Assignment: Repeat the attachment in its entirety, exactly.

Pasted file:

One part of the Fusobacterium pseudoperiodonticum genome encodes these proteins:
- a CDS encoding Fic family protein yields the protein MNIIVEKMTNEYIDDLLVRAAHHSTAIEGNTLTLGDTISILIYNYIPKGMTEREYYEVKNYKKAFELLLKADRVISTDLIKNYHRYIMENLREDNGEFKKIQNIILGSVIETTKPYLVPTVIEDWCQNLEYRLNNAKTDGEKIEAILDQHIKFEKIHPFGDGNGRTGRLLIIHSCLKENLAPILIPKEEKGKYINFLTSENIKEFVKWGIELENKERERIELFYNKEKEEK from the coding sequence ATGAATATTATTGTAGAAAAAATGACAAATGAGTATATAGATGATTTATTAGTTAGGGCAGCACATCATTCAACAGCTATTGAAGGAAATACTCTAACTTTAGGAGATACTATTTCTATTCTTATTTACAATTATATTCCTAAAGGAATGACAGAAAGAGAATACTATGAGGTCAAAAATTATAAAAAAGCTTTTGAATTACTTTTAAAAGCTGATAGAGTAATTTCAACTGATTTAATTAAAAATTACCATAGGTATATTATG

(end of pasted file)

One part of the Fusobacterium pseudoperiodonticum genome encodes these proteins:
- a CDS encoding Fic family protein yields the protein MNIIVEKMTNEYIDDLLVRAAHHSTAIEGNTLTLGDTISILIYNYIPKGMTEREYYEVKNYKKAFELLLKADRVISTDLIKNYHRYIMENLREDNGEFKKIQNIILGSVIETTKPYLVPTVIEDWCQNLEYRLNNAKTDGEKIEAILDQHIKFEKIHPFGDGNGRTGRLLIIHSCLKENLAPILIPKEEKGKYINFLTSENIKEFVKWGIELENKERERIELFYNKEKEEK from the coding sequence ATGAATATTATTGTAGAAAAAATGACAAATGAGTATATAGATGATTTATTAGTTAGGGCAGCACATCATTCAACAGCTATTGAAGGAAATACTCTAACTTTAGGAGATACTATTTCTATTCTTATTTACAATTATATTCCTAAAGGAATGACAGAAAGAGAATACTATGAGGTCAAAAATTATAAAAAAGCTTTTGAATTACTTTTAAAAGCTGATAGAGTAATTTCAACTGATTTAATTAAAAATTACCATAGGTATATTATG